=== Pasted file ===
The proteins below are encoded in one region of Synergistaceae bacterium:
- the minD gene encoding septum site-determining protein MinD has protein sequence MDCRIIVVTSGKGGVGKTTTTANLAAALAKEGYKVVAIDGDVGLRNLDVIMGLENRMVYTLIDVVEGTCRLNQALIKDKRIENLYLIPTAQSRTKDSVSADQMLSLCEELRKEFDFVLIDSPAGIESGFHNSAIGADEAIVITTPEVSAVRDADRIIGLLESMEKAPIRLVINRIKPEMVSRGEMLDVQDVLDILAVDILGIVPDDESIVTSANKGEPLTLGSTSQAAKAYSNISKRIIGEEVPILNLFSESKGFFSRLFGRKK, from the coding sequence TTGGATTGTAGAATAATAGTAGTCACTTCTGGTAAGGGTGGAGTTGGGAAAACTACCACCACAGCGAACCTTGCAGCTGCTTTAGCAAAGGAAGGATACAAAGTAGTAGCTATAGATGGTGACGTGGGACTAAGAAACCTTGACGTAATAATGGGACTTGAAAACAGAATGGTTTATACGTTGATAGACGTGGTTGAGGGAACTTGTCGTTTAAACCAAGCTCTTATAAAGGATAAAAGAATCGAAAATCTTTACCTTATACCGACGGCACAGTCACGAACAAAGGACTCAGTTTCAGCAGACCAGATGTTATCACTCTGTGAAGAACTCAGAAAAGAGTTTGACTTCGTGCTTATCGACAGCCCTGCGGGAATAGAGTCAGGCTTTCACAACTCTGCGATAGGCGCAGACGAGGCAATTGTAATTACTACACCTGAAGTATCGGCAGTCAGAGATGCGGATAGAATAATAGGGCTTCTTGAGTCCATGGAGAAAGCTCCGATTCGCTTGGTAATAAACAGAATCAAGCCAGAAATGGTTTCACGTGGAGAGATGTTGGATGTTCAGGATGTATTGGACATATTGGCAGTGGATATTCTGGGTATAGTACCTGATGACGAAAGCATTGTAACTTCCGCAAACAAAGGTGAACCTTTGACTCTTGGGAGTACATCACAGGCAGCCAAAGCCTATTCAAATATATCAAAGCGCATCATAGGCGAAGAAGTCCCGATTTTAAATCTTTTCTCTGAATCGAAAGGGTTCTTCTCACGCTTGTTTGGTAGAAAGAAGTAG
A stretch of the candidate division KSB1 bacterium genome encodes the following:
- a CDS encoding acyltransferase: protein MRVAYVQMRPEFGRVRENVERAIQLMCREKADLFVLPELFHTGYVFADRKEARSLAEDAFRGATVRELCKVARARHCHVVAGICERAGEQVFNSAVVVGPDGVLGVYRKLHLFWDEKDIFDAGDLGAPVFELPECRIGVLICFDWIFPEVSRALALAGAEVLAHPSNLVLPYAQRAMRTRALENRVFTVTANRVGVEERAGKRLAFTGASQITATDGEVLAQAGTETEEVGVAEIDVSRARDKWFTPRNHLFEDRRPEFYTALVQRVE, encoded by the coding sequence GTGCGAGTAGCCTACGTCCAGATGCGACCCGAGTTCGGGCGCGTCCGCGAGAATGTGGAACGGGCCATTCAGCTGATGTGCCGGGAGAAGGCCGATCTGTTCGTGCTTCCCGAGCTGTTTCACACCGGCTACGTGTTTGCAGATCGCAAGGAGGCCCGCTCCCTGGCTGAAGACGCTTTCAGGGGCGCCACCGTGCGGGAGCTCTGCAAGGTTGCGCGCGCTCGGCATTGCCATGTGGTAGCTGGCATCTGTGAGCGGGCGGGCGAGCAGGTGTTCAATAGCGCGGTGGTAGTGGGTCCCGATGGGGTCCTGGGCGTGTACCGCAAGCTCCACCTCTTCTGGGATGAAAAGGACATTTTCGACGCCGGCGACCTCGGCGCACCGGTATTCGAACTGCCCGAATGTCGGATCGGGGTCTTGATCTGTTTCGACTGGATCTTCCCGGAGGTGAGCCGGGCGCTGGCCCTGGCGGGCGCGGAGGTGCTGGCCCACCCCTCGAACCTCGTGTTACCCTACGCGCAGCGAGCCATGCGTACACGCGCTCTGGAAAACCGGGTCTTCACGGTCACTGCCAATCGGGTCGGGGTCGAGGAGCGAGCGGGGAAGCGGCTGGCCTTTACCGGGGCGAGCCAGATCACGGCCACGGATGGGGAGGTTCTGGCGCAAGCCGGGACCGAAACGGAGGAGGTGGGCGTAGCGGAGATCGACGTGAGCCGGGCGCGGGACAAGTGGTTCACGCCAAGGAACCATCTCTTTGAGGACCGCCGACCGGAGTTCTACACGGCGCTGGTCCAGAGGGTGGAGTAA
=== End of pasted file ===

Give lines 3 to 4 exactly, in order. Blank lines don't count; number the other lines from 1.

A stretch of the candidate division KSB1 bacterium genome encodes the following:
- a CDS encoding acyltransferase: protein MRVAYVQMRPEFGRVRENVERAIQLMCREKADLFVLPELFHTGYVFADRKEARSLAEDAFRGATVRELCKVARARHCHVVAGICERAGEQVFNSAVVVGPDGVLGVYRKLHLFWDEKDIFDAGDLGAPVFELPECRIGVLICFDWIFPEVSRALALAGAEVLAHPSNLVLPYAQRAMRTRALENRVFTVTANRVGVEERAGKRLAFTGASQITATDGEVLAQAGTETEEVGVAEIDVSRARDKWFTPRNHLFEDRRPEFYTALVQRVE, encoded by the coding sequence GTGCGAGTAGCCTACGTCCAGATGCGACCCGAGTTCGGGCGCGTCCGCGAGAATGTGGAACGGGCCATTCAGCTGATGTGCCGGGAGAAGGCCGATCTGTTCGTGCTTCCCGAGCTGTTTCACACCGGCTACGTGTTTGCAGATCGCAAGGAGGCCCGCTCCCTGGCTGAAGACGCTTTCAGGGGCGCCACCGTGCGGGAGCTCTGCAAGGTTGCGCGCGCTCGGCATTGCCATGTGGTAGCTGGCATCTGTGAGCGGGCGGGCGAGCAGGTGTTCAATAGCGCGGTGGTAGTGGGTCCCGATGGGGTCCTGGGCGTGTACCGCAAGCTCCACCTCTTCTGGGATGAAAAGGACATTTTCGACGCCGGCGACCTCGGCGCACCGGTATTCGAACTGCCCGAATGTCGGATCGGGGTCTTGATCTGTTTCGACTGGATCTTCCCGGAGGTGAGCCGGGCGCTGGCCCTGGCGGGCGCGGAGGTGCTGGCCCACCCCTCGAACCTCGTGTTACCCTACGCGCAGCGAGCCATGCGTACACGCGCTCTGGAAAACCGGGTCTTCACGGTCACTGCCAATCGGGTCGGGGTCGAGGAGCGAGCGGGGAAGCGGCTGGCCTTTACCGGGGCGAGCCAGATCACGGCCACGGATGGGGAGGTTCTGGCGCAAGCCGGGACCGAAACGGAGGAGGTGGGCGTAGCGGAGATCGACGTGAGCCGGGCGCGGGACAAGTGGTTCACGCCAAGGAACCATCTCTTTGAGGACCGCCGACCGGAGTTCTACACGGCGCTGGTCCAGAGGGTGGAGTAA